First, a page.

Over all this hung the fear that Carnival, a week away, would be canceled. Millions of dollars would be lost. It was unthinkable.

The lone soldier watches the lighthouse from across the street

For a visitor like me, staying in an upscale neighborhood, the peaceful and quiet streets made the strike seem surreal. The only indication of the danger was the US State Department’s warning that Americans should not go to Salvador. But we were already there.

The strike lasted for about ten days, and then, suddenly, it was over. They arrested the leaders and promised the policemen a pay raise later in the year. The police, back on the job, marched in formation down the street, and people cheered for them. The soldiers slouched, relaxed, in the back of their trucks, and made up the other half of the parade. People cheered for them, too. “Propaganda,” said our local friends.

When we got back to our room on Friday night at 9 pm, people were starting to gather at the lighthouse. By 10 pm, the street along the waterfront was completely full, with thousands and thousands of people dancing. The traffic jam on our street stretched for blocks. At 11 pm, a samba band started playing and continued for a couple of hours. At midnight there were fireworks. When the samba band stopped, the noise level continued, with at least four DJs playing amplified pop music.

Were they celebrating the start of Carnival? Or the end of the police strike?

As the party started, I saw dozens of people carrying 30-pound bags of ice on their heads: Beer vendors stocking up their carts. The going rate for beer was 3 for 5 reis, or about a dollar a can. Most people had a beer in hand as they walked down the street. I lost count of the people – men and women – I saw going to the bathroom between the parked cars.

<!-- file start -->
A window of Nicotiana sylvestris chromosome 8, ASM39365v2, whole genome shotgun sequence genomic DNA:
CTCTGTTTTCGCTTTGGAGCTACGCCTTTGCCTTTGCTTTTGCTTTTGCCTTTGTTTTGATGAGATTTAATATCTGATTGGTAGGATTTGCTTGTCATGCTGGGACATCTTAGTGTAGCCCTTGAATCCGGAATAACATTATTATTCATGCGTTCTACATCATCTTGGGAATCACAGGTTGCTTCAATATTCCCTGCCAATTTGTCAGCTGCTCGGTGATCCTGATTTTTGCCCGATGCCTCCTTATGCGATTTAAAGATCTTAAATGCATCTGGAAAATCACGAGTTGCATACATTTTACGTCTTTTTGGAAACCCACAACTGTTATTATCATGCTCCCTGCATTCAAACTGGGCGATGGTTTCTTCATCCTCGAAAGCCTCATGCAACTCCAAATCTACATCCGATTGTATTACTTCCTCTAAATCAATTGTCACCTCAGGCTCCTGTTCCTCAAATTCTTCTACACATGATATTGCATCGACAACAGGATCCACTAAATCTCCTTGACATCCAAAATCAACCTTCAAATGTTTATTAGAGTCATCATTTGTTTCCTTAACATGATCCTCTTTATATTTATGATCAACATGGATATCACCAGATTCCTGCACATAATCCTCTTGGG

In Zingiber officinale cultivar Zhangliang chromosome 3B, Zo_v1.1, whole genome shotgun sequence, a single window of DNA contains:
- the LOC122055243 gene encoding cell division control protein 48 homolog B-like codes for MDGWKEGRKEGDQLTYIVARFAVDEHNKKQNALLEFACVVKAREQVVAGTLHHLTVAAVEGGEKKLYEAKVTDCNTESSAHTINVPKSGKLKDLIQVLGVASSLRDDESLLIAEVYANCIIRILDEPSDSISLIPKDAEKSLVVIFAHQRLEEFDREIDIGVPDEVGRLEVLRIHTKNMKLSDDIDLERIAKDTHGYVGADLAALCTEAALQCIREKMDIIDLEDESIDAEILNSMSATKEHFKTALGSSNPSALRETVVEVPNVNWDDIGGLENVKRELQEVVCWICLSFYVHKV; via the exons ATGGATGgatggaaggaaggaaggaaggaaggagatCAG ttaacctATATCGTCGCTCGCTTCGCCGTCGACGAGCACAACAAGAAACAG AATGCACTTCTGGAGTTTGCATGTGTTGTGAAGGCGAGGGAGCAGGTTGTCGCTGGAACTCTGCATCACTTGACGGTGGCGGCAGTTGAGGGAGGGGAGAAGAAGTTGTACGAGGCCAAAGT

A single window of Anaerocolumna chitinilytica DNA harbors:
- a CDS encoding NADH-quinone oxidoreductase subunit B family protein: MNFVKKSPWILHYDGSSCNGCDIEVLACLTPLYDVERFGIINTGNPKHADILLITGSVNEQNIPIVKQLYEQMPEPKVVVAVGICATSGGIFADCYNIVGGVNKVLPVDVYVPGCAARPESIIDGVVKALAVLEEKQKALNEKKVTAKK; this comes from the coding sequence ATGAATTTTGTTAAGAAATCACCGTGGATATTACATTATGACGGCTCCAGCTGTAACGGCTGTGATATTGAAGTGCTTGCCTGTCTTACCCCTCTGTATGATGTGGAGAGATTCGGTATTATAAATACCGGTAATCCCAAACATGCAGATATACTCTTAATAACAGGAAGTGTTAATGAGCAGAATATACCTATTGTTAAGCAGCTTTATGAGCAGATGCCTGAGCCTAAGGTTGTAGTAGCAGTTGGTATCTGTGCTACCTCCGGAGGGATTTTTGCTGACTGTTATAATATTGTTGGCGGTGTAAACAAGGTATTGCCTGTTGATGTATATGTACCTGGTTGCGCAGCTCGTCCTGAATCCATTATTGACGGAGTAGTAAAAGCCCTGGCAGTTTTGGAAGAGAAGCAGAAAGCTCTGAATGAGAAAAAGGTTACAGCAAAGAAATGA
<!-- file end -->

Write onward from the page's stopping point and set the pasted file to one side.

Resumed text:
But to my surprise, no one was staggering, or fighting, and I never heard the sound of a bottle breaking. Even the drivers stuck in the traffic jam blew their horns happily, not out of frustration. It was just a big, noisy party. Very noisy. One of the noisiest I’ve ever experienced in my life!

That last night in Brazil, I stood on my balcony, listening to the throbbing sound and people-watching all night long. Sleep was impossible. No sleep for the partying people of Salvador, either. But I think the soldier finally got to sleep. That is, if he was not out partying, too.

These soldiers are looking across from the lighthouse at our building

During the day, soldiers were all over the lighthouse and the fort

A few days after the strike begins, the report on the negotiations is merely “no”

Meps at the entrance to the Farol da Barra (the lighthouse)

Angel in white

It wasn’t until a few days later, when the whole ordeal was over, that I read the fine print on my ticket:

“Seating is first-come, first-served. In case of insufficient seating capacity, passengers will be placed on succeeding schedules that have available seats.”

Such a nice, polite, legalistic way to explain the hell I went through in the Greyhound bus terminal in Raleigh, North Carolina.

I’d gotten on the bus in New Bern, at a scary convenience store and gas station situated on the edge of town. There’s something odd about where they situate these Greyhound stops — so far out of town that you have to have a car to reach them. But people who have cars don’t need Greyhound.

After an hour of waiting at the gas station, the bus itself was pleasant. It was a new one, clean, with fake leather seats, power outlets for charging electronics, and — Hallelujah! — wi-fi. Fewer than half the seats were occupied, so we each had two seats to ourselves. I thought to myself, I can handle 20 hours of this.

About an hour down the road, a man got on at Goldsboro and sat just across from me. He was a slender black man with very short and graying hair, and he was dressed in a curious outfit of all white — white pants, white button-down shirt, white sneakers. His luggage consisted of only a small white trash bag.

For the next hour, I occupied myself with my computer and phone or watched out the window. Across the aisle, my neighbor pulled a small booklet out of his pocket and read some pages, then put it aside and watched out the window, too.

When the bus arrived in Raleigh, I got off with my carry-on luggage — a heavy backpack and a canvas tote full of snacks and water. I retrieved my giant purple suitcase from under the bus and went inside to wait about 30 minutes for my next bus.

I took my time, went to the bathroom, sat and drank some orange juice. When I heard an announcement about my bus, I made my way to Door A in a leisurely fashion, about 15 minutes before its departure. There were four people who had formed a line ahead of me.